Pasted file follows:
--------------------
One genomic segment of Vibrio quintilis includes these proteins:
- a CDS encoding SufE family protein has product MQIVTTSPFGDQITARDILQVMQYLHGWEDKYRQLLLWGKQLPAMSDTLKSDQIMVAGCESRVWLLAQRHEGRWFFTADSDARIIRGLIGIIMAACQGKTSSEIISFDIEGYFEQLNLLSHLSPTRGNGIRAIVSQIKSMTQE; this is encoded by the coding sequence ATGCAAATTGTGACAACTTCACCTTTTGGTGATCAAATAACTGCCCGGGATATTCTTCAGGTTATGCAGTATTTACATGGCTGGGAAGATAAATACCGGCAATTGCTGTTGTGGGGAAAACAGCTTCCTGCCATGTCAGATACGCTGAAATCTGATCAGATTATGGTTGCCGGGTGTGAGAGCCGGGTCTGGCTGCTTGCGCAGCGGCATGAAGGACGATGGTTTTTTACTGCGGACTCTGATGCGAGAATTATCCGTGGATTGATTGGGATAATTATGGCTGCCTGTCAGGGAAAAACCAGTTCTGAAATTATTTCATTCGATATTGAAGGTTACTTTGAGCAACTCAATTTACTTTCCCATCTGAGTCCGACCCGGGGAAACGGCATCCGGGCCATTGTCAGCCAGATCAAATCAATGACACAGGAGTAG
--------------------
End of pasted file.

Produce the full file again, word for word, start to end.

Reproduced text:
One genomic segment of Vibrio quintilis includes these proteins:
- a CDS encoding SufE family protein has product MQIVTTSPFGDQITARDILQVMQYLHGWEDKYRQLLLWGKQLPAMSDTLKSDQIMVAGCESRVWLLAQRHEGRWFFTADSDARIIRGLIGIIMAACQGKTSSEIISFDIEGYFEQLNLLSHLSPTRGNGIRAIVSQIKSMTQE; this is encoded by the coding sequence ATGCAAATTGTGACAACTTCACCTTTTGGTGATCAAATAACTGCCCGGGATATTCTTCAGGTTATGCAGTATTTACATGGCTGGGAAGATAAATACCGGCAATTGCTGTTGTGGGGAAAACAGCTTCCTGCCATGTCAGATACGCTGAAATCTGATCAGATTATGGTTGCCGGGTGTGAGAGCCGGGTCTGGCTGCTTGCGCAGCGGCATGAAGGACGATGGTTTTTTACTGCGGACTCTGATGCGAGAATTATCCGTGGATTGATTGGGATAATTATGGCTGCCTGTCAGGGAAAAACCAGTTCTGAAATTATTTCATTCGATATTGAAGGTTACTTTGAGCAACTCAATTTACTTTCCCATCTGAGTCCGACCCGGGGAAACGGCATCCGGGCCATTGTCAGCCAGATCAAATCAATGACACAGGAGTAG